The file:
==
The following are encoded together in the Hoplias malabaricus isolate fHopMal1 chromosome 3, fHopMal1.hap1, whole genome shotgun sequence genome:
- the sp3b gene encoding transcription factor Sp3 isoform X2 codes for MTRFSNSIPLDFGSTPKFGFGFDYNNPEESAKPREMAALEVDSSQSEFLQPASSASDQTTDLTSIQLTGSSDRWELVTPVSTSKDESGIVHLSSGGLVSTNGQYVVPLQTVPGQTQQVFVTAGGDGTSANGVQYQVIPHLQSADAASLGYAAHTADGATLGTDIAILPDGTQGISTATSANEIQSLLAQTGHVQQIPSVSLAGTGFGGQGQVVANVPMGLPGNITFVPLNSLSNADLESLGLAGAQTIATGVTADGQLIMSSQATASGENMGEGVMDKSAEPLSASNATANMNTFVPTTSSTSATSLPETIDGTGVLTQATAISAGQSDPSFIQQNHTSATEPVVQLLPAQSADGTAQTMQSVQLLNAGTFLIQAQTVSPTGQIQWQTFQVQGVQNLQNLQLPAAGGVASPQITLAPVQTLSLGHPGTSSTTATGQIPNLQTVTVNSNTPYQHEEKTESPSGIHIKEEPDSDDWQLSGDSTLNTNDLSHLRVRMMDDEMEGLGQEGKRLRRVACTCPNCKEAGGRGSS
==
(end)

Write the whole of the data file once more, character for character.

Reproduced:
The following are encoded together in the Hoplias malabaricus isolate fHopMal1 chromosome 3, fHopMal1.hap1, whole genome shotgun sequence genome:
- the sp3b gene encoding transcription factor Sp3 isoform X2 codes for MTRFSNSIPLDFGSTPKFGFGFDYNNPEESAKPREMAALEVDSSQSEFLQPASSASDQTTDLTSIQLTGSSDRWELVTPVSTSKDESGIVHLSSGGLVSTNGQYVVPLQTVPGQTQQVFVTAGGDGTSANGVQYQVIPHLQSADAASLGYAAHTADGATLGTDIAILPDGTQGISTATSANEIQSLLAQTGHVQQIPSVSLAGTGFGGQGQVVANVPMGLPGNITFVPLNSLSNADLESLGLAGAQTIATGVTADGQLIMSSQATASGENMGEGVMDKSAEPLSASNATANMNTFVPTTSSTSATSLPETIDGTGVLTQATAISAGQSDPSFIQQNHTSATEPVVQLLPAQSADGTAQTMQSVQLLNAGTFLIQAQTVSPTGQIQWQTFQVQGVQNLQNLQLPAAGGVASPQITLAPVQTLSLGHPGTSSTTATGQIPNLQTVTVNSNTPYQHEEKTESPSGIHIKEEPDSDDWQLSGDSTLNTNDLSHLRVRMMDDEMEGLGQEGKRLRRVACTCPNCKEAGGRGSS